With the extent of the damage and contamination from the nuclear disaster in Japan still unknown weeks afterward, implications for the hundreds of reactors operating around the world are similarly unclear. But as Japanese workers continued efforts to bring under control the four crippled reactors at the Fukushima Daiichi plant and the associated spent-fuel pools, other nations launched fresh safety assessments of their nuclear generating plants, even while reassuring their populations that a repeat of the sequence of events in Japan was highly unlikely. With a few exceptions, the closure of operating facilities, or even the abandonment of nuclear energy altogether, was not among the responses being considered.

In the US, home to the largest number of commercial reactors, the Nuclear Regulatory Commission assembled a task force of senior managers and former staff experts within days of the 11 March temblor and charged the group with assessing whether operating and safety procedures need to be changed. After its 90-day review, the task force will recommend possible formal changes to NRC regulations.

Bill Borchardt, NRC executive director for operations, told a Senate hearing on 29 March that the commission has in recent years approved 20-year license extensions for more than half of the 104 operating US reactors. The Vermont Yankee plant, one of the 23 US units with the same GE Mark I boiling-water reactor (BWR) design as those damaged at Fukushima, was granted its extension on 21 March, just days after the accident. The Vermont reactor was commissioned in 1972 and, like other US plants, was initially licensed for 40 years.

Borchardt told members of the Energy and Natural Resources Committee that there is no reason to slow the relicensing process. Should a change to the design of a US plant be called for by lessons learned at Fukushima, he said, the NRC would, “without hesitation,” order the change to be made outside the licensing process. Additional safety requirements at US nuclear plants should prevent a prolonged loss-of-coolant crisis like the one that arose at the Fukushima Daiichi reactors. Following 9/11, the NRC undertook a review of the spent-fuel pool vulnerability issue specific to BWRs. As a result, measures to ensure that adequate water levels are maintained in the pools have been “greatly enhanced,” Borchardt said.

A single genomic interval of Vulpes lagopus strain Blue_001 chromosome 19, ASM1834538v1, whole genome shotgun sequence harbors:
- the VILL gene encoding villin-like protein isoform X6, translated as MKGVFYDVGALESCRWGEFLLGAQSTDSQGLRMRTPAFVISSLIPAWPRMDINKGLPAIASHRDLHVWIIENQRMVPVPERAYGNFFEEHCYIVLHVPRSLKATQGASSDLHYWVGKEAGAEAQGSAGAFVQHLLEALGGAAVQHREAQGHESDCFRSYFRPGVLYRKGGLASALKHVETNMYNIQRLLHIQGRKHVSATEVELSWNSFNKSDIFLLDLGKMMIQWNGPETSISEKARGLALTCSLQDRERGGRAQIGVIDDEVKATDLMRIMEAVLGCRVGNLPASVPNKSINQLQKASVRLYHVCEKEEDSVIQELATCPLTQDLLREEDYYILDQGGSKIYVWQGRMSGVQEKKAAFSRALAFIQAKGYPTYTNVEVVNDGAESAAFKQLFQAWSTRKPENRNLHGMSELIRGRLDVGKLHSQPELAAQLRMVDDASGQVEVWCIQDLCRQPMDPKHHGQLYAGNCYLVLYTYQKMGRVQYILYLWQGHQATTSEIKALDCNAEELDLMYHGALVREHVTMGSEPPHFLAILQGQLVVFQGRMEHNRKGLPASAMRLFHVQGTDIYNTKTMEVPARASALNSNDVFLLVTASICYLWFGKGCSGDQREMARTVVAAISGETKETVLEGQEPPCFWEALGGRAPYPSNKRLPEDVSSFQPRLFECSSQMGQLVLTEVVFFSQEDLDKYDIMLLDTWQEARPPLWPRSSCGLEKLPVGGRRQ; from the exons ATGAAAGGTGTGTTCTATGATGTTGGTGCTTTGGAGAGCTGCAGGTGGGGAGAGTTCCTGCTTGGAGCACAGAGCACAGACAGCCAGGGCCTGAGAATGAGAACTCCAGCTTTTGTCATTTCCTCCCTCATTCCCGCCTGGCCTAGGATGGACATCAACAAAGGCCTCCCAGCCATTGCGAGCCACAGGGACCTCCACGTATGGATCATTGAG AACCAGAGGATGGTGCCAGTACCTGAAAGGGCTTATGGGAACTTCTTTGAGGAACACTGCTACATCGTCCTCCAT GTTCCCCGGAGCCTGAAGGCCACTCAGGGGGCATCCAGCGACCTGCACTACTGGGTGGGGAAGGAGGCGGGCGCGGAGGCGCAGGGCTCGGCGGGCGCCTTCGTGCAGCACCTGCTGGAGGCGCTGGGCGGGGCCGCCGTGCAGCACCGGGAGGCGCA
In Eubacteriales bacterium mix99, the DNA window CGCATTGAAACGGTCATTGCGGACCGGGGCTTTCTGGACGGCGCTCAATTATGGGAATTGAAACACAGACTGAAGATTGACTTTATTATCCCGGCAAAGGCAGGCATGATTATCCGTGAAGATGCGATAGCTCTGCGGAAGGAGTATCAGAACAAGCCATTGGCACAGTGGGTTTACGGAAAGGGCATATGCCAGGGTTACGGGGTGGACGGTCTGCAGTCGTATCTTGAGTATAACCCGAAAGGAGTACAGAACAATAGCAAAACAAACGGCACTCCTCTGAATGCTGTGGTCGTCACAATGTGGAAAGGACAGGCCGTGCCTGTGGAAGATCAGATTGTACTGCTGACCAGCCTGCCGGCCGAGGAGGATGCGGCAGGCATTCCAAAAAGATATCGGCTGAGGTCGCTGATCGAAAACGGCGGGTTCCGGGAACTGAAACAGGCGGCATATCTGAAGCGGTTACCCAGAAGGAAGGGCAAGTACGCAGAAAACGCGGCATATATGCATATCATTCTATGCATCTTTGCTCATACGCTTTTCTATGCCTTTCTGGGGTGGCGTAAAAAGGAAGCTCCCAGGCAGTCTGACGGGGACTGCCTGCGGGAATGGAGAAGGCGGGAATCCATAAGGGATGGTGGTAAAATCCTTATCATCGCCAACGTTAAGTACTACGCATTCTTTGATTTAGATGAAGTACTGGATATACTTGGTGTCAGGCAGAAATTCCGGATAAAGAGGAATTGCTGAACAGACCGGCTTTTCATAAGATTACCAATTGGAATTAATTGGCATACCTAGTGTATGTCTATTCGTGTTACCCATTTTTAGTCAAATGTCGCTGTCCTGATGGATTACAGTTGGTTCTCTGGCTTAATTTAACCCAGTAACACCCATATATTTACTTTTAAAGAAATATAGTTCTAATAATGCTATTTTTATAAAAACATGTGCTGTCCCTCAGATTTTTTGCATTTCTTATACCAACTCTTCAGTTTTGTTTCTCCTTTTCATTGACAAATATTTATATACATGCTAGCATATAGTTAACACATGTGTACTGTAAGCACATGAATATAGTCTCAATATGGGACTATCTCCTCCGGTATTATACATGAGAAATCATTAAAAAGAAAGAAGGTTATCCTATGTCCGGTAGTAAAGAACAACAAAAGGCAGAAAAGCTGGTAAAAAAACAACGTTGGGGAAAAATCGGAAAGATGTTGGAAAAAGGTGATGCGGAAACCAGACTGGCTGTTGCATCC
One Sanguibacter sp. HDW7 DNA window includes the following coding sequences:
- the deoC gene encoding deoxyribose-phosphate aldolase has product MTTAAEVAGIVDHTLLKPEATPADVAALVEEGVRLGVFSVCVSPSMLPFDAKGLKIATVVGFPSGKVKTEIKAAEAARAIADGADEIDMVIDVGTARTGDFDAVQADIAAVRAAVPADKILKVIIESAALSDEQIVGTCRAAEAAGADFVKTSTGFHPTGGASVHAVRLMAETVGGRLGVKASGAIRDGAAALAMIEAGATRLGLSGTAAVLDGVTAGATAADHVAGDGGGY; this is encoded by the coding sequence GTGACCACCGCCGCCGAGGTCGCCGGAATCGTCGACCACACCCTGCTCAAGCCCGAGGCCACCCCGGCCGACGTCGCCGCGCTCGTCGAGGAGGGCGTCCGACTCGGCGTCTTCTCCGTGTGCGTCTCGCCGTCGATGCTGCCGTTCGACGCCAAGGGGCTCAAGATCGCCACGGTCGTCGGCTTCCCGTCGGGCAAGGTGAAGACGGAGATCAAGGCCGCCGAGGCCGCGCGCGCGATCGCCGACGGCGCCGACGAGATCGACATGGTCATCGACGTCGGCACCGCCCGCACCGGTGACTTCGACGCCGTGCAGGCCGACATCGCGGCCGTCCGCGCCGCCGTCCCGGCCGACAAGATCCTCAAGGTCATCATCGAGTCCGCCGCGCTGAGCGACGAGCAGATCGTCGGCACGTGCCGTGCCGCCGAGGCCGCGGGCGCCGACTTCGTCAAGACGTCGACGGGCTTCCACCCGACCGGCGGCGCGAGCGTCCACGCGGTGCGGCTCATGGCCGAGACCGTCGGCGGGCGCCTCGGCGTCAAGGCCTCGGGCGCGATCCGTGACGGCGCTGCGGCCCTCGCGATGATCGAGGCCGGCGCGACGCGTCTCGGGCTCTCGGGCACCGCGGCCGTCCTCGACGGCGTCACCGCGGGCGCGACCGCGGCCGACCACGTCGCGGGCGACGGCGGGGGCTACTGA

Other NRC requirements during the past 20 years have mitigated the likelihood of power blackouts and hydrogen buildup that caused the explosions and radiation leaks seen in the Japan BWRs. Those requirements included the installation of radiation-hardened vent systems to release containment pressure and better positioning of batteries and other key pieces of equipment that would have helped operators at Fukushima to safely regain control of the reactors in the hours after the earthquake and tsunami struck, Borchardt said.

In the House of Representatives, longtime nuclear foe Edward Markey (D-MA) introduced a bill on 29 March that would suspend NRC licensing and relicensing activities until the adoption of new safety measures that take into account lessons learned from Fukushima. “We should not wait for an American meltdown to beef up American nuclear safety measures,” Markey said. But Nuclear Energy Institute president Marvin Fertel, representing the nuclear industry, issued a statement calling the legislation unnecessary in view of the NRC’s safety reassessment process.